The positioning of this book between academic and popular audience does hinder its scholarship. This is most evident in two ways, the light touch in terms of academic sources cited (and no real citation system), but mostly in length. It is a credit to this volume that it offers more nuanced and insightful scholarship than other books in the series, the sole-authored Hunger Games volume is particularly disappointing and demonstrates the value of an edited collection on a topic such as this, but many of the chapters feel as if they have been cut short. That is not to say they do not offer original and insightful scholarship, but they do feel constrained by the style of the book. For example Lucy Bolton’s interesting work on phenomenology and the Bond films demonstrates the various ways in the different eras/incarnations of Bond have been ‘comfortingly familiar and appropriately respectful’ , but the chapter feels like it does not not have time to fully get to grips with ideas of phenomoneology and what this might mean for Bond films and Bond audiences. The same is true of Lisa Funnell’s equally as thoughtful discussion of her own experiences as a feminist Bond fan and scholar. Funnell argues that as a feminist viewer she is not aligned with female characters but is instead ‘staking claim’ on Bond’s male privilege . Funnell further challenges expectations regarding gender roles and Bond by drawing a comparison between Bond women and the heroines of romantic comedies arguing that in both instances ‘professional women are stereotyped and taken to task usually by men who constitute their love interests’ and that ‘by the end of the film, they are made to see the error of their ways and take on more traditional gender roles’ . This assertion needs further attention, there are nuances missed here regarding agency and bodily objectification. A longer essay would have more time to unpick these complexities.
The strongest chapters are certainly those that manage to situate their analysis clearly within a wider fan studies context, particularly Freeman’s chapter focused on transmedia Bond texts. Freeman focuses on the hot topic of transmedia that is fully exploited by popular franchises such as the Marvel universe. Freeman notes how the Bond franchise functions differently from those around it explaining that ‘whereas transmedia storytelling depends on narratives evolving and continuing across media, Bond is a fictional storyworld that relies on a tendency to keep things the same’ . Willie’s essay about fan edits clearly demonstrates the way in which fan productions are not interested in financial gain, but in remaining faithful to the canon, again situating the work within a wider sphere. Perhaps two of the most convincing and insightful chapters are those that move away from the central Bond texts and look at the way Bond has been appropriated by others. The first of these is Jiménez-Varera and Pineda’s analysis of Alan Moore’s scathing representation of ‘Jimmy’ Bond in his comic series The League of Extraordinary Gentlemen. They argue that this depiction acts as an example of anti-fandom, for Moore has immersed himself deeply in the character and has spent time and creative energy actively undermining Bond. Stephanie Jones analysis of Kiriaki’s Lifestyle Seminar, aimed at helping Bond fans improve their lives by living like their hero, makes the argument here that such a text is problematic as it offers only a fixed reading from the perspective of a male viewer. For this reason the Lifestyle Seminar becomes a problematic text, for, as Jones notes ‘it remains a challenge to provide a reading of the lifestyle that is able to balance a fan’s own personal connection with Bond…ultimately…fandom works as an extension of the self’ .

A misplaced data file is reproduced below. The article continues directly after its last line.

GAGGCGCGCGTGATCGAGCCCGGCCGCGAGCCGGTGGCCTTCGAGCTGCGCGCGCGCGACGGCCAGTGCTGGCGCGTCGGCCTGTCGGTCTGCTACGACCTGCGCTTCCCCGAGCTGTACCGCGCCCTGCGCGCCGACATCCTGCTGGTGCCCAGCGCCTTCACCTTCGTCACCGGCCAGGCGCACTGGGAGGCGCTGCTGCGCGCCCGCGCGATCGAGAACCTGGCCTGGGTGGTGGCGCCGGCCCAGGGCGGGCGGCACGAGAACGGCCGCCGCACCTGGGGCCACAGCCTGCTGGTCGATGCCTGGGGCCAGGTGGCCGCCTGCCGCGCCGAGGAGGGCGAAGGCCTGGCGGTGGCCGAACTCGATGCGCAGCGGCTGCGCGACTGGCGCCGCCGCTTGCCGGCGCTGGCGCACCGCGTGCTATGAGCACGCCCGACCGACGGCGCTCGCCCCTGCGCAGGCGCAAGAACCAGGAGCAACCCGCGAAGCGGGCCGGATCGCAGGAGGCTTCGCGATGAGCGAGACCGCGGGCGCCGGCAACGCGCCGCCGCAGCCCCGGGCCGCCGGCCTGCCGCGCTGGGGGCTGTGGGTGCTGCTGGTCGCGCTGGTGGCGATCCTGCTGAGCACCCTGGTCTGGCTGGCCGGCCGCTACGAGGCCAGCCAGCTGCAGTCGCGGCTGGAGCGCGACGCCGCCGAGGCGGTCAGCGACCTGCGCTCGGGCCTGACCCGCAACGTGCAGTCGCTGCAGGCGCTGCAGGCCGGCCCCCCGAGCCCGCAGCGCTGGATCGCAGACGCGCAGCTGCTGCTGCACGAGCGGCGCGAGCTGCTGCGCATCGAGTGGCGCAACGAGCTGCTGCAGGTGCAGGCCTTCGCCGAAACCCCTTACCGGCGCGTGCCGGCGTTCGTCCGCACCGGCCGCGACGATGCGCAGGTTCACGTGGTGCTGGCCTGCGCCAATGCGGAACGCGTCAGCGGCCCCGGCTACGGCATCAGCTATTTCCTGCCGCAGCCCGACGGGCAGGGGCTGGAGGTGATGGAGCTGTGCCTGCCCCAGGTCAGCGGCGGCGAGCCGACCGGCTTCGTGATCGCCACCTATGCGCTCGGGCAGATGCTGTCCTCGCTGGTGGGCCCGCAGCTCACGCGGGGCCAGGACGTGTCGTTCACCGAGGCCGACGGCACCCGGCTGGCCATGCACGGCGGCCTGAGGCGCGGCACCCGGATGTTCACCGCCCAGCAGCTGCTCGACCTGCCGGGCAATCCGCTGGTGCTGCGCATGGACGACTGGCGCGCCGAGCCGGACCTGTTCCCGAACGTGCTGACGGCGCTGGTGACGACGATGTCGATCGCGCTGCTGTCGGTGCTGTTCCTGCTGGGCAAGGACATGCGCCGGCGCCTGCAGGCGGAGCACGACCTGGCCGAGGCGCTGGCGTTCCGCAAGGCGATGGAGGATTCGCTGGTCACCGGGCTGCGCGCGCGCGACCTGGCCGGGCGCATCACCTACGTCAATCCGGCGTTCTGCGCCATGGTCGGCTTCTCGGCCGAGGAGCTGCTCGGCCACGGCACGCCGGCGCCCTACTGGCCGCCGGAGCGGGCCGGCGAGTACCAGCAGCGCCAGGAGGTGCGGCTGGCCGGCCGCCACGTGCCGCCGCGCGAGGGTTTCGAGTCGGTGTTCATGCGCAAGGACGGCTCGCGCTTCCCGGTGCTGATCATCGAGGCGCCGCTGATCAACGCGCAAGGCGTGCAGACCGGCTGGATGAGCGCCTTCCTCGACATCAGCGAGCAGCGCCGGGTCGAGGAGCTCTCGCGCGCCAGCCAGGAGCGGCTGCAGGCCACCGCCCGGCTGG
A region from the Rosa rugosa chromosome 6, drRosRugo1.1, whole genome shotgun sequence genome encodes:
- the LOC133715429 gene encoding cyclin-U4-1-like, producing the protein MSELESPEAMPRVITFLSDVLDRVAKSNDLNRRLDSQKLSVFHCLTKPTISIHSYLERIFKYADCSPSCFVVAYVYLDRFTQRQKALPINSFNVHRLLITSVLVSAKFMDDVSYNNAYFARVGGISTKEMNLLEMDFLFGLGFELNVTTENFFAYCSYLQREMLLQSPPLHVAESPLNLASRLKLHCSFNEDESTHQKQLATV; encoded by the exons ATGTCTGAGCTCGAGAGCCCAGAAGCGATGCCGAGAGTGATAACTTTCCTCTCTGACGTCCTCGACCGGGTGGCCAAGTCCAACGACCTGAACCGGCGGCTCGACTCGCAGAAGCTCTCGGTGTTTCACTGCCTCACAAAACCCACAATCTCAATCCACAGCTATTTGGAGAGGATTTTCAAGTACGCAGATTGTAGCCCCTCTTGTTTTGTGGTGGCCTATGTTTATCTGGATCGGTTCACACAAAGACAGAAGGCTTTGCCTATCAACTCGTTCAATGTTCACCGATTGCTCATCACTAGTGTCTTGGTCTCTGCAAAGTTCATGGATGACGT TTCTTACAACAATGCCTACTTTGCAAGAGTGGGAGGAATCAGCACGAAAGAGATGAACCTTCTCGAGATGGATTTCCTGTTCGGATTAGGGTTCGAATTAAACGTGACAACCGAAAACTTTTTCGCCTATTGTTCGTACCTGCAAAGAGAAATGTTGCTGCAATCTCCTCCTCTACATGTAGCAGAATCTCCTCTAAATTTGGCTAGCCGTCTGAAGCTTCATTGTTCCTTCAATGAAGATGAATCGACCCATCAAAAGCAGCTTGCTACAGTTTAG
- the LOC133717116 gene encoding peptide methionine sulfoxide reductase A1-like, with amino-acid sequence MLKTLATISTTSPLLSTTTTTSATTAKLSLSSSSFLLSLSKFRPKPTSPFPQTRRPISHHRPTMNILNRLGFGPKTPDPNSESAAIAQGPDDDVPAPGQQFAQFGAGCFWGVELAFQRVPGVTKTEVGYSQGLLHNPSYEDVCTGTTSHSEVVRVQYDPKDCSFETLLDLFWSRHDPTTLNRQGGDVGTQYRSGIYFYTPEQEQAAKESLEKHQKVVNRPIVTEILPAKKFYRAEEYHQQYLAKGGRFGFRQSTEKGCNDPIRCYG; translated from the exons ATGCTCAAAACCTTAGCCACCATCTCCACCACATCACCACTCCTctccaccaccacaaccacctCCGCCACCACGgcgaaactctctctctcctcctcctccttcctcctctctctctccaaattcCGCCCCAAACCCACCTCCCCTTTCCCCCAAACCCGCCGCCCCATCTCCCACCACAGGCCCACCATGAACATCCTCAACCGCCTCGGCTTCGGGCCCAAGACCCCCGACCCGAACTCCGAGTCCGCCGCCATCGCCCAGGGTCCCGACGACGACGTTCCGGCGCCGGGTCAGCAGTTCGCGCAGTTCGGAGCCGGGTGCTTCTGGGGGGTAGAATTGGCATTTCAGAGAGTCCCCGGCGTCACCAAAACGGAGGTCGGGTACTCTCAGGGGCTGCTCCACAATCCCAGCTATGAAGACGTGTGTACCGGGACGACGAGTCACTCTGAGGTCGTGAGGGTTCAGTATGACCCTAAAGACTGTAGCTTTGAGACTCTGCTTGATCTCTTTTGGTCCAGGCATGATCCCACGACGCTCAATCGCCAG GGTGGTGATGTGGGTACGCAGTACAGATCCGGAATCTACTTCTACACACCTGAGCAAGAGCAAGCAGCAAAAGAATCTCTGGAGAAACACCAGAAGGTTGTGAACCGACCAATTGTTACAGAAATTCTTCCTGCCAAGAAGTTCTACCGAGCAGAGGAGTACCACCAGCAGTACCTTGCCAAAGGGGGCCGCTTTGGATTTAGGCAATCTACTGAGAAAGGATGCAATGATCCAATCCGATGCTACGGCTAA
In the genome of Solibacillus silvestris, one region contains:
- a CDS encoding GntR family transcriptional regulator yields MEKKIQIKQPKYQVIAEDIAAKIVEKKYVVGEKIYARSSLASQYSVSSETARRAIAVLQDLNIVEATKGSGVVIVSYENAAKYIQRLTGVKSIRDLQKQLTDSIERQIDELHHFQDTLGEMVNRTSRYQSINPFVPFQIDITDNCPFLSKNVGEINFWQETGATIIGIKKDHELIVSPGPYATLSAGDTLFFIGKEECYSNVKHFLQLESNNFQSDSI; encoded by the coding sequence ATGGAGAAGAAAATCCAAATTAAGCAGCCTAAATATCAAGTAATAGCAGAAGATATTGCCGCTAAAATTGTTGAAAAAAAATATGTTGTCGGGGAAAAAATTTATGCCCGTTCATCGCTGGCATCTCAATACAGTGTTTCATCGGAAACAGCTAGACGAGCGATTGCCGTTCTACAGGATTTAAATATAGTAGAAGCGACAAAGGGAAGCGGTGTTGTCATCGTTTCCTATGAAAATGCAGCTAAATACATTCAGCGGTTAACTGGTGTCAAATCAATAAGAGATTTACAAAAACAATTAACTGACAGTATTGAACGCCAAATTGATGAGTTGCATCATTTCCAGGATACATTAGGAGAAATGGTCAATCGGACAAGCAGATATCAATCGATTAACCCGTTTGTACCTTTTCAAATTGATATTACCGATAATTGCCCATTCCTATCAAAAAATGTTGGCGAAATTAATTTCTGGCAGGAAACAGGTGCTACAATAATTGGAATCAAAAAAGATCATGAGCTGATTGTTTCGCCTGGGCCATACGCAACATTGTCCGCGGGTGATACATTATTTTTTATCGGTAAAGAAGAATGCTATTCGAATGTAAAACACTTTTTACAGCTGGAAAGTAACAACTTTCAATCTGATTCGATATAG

Despite the constraints of the series, this volume does offer a valuable addition to Bond scholarship. This is particularly evident in the strong focus on contemporary Bond films, and contemporary responses to the franchise. The final two chapters are specifically concerned with Craig’s tenure as Bond and the way in which the hero has been updated and developed for a contemporary audience. Despite the limitations of this collection, that primarily emerge through the constraints of the volume and the series, this does offer a significant addition to Bond scholarship.